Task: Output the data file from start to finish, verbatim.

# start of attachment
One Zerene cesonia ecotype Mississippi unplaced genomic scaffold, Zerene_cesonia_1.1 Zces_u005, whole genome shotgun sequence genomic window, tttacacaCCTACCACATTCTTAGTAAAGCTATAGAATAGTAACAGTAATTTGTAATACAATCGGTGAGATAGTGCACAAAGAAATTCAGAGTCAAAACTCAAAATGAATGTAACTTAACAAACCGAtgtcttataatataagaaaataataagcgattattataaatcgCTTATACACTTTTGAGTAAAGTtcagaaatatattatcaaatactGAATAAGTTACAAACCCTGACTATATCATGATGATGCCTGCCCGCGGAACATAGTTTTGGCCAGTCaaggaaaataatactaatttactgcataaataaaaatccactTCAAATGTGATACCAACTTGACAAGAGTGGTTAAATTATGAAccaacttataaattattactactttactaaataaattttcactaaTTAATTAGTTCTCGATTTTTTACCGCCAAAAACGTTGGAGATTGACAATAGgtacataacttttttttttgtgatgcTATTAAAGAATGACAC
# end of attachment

One Zerene cesonia ecotype Mississippi unplaced genomic scaffold, Zerene_cesonia_1.1 Zces_u005, whole genome shotgun sequence genomic window, tttacacaCCTACCACATTCTTAGTAAAGCTATAGAATAGTAACAGTAATTTGTAATACAATCGGTGAGATAGTGCACAAAGAAATTCAGAGTCAAAACTCAAAATGAATGTAACTTAACAAACCGAtgtcttataatataagaaaataataagcgattattataaatcgCTTATACACTTTTGAGTAAAGTtcagaaatatattatcaaatactGAATAAGTTACAAACCCTGACTATATCATGATGATGCCTGCCCGCGGAACATAGTTTTGGCCAGTCaaggaaaataatactaatttactgcataaataaaaatccactTCAAATGTGATACCAACTTGACAAGAGTGGTTAAATTATGAAccaacttataaattattactactttactaaataaattttcactaaTTAATTAGTTCTCGATTTTTTACCGCCAAAAACGTTGGAGATTGACAATAGgtacataacttttttttttgtgatgcTATTAAAGAATGACAC